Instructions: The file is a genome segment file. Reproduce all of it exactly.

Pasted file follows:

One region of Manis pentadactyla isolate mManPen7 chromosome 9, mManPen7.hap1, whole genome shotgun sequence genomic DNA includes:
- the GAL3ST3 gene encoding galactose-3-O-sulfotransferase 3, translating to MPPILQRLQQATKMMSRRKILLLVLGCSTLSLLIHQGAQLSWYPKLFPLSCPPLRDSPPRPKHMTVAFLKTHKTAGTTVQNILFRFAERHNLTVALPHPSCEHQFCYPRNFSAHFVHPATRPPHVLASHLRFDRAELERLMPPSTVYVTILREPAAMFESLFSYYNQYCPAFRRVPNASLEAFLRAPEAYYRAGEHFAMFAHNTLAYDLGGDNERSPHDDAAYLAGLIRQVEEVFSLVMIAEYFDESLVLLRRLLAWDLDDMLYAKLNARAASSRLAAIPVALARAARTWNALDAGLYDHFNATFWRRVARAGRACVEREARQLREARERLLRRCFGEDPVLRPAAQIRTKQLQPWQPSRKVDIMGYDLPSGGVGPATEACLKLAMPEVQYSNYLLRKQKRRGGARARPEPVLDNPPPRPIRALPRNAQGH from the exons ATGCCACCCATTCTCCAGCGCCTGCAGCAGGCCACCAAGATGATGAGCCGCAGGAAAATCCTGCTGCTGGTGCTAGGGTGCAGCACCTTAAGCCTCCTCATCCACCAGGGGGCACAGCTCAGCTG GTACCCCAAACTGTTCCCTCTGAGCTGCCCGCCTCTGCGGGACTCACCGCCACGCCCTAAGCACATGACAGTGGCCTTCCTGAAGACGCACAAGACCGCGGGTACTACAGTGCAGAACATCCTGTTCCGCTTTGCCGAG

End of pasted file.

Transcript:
One region of Manis pentadactyla isolate mManPen7 chromosome 9, mManPen7.hap1, whole genome shotgun sequence genomic DNA includes:
- the GAL3ST3 gene encoding galactose-3-O-sulfotransferase 3, translating to MPPILQRLQQATKMMSRRKILLLVLGCSTLSLLIHQGAQLSWYPKLFPLSCPPLRDSPPRPKHMTVAFLKTHKTAGTTVQNILFRFAERHNLTVALPHPSCEHQFCYPRNFSAHFVHPATRPPHVLASHLRFDRAELERLMPPSTVYVTILREPAAMFESLFSYYNQYCPAFRRVPNASLEAFLRAPEAYYRAGEHFAMFAHNTLAYDLGGDNERSPHDDAAYLAGLIRQVEEVFSLVMIAEYFDESLVLLRRLLAWDLDDMLYAKLNARAASSRLAAIPVALARAARTWNALDAGLYDHFNATFWRRVARAGRACVEREARQLREARERLLRRCFGEDPVLRPAAQIRTKQLQPWQPSRKVDIMGYDLPSGGVGPATEACLKLAMPEVQYSNYLLRKQKRRGGARARPEPVLDNPPPRPIRALPRNAQGH from the exons ATGCCACCCATTCTCCAGCGCCTGCAGCAGGCCACCAAGATGATGAGCCGCAGGAAAATCCTGCTGCTGGTGCTAGGGTGCAGCACCTTAAGCCTCCTCATCCACCAGGGGGCACAGCTCAGCTG GTACCCCAAACTGTTCCCTCTGAGCTGCCCGCCTCTGCGGGACTCACCGCCACGCCCTAAGCACATGACAGTGGCCTTCCTGAAGACGCACAAGACCGCGGGTACTACAGTGCAGAACATCCTGTTCCGCTTTGCCGAG